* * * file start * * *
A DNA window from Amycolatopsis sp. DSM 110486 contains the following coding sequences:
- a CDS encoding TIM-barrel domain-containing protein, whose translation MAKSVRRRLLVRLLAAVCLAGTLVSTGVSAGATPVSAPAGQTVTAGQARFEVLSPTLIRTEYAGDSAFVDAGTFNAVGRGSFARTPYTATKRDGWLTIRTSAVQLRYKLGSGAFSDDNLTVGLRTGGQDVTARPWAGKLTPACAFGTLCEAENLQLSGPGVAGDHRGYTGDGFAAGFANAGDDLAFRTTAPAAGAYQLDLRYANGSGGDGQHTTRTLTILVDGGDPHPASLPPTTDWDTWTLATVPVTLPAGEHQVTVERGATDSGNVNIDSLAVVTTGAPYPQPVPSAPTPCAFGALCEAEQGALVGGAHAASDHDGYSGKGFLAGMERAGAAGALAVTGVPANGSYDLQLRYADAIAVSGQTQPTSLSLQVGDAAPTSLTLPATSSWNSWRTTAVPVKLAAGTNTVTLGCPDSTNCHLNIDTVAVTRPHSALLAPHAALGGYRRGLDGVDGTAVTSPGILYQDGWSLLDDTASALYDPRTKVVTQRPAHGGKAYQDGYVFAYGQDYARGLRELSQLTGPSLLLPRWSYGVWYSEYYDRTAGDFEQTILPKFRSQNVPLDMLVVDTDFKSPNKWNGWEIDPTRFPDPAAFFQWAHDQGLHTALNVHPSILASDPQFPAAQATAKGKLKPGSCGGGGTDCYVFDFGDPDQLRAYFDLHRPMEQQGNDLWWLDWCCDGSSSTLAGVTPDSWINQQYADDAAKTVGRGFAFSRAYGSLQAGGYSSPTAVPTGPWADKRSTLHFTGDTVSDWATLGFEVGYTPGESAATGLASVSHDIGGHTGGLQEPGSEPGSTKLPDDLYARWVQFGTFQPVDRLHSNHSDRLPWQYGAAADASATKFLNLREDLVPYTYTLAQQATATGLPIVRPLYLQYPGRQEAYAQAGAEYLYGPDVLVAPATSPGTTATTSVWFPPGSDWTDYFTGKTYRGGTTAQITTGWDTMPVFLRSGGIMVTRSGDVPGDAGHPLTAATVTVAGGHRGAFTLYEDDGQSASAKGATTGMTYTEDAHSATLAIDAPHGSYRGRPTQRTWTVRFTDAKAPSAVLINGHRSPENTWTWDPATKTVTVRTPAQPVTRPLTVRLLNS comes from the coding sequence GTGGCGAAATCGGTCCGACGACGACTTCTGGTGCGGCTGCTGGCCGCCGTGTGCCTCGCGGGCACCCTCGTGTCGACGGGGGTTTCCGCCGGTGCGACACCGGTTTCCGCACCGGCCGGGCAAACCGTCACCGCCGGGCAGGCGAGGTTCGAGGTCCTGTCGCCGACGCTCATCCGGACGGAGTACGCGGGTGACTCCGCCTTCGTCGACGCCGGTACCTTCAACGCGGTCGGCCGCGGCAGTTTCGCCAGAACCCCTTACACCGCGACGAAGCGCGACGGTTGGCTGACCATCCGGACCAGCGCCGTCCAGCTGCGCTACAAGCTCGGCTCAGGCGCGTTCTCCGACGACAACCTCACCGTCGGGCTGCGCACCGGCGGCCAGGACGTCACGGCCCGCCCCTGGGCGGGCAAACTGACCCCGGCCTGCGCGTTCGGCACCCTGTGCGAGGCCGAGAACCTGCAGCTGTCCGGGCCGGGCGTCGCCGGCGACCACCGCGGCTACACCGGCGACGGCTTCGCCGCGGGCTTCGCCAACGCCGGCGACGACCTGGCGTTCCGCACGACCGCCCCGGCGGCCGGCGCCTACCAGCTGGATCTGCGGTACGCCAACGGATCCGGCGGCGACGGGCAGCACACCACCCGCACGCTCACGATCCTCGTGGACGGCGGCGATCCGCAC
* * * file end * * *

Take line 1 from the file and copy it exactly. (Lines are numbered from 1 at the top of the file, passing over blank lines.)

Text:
A DNA window from Amycolatopsis sp. DSM 110486 contains the following coding sequences: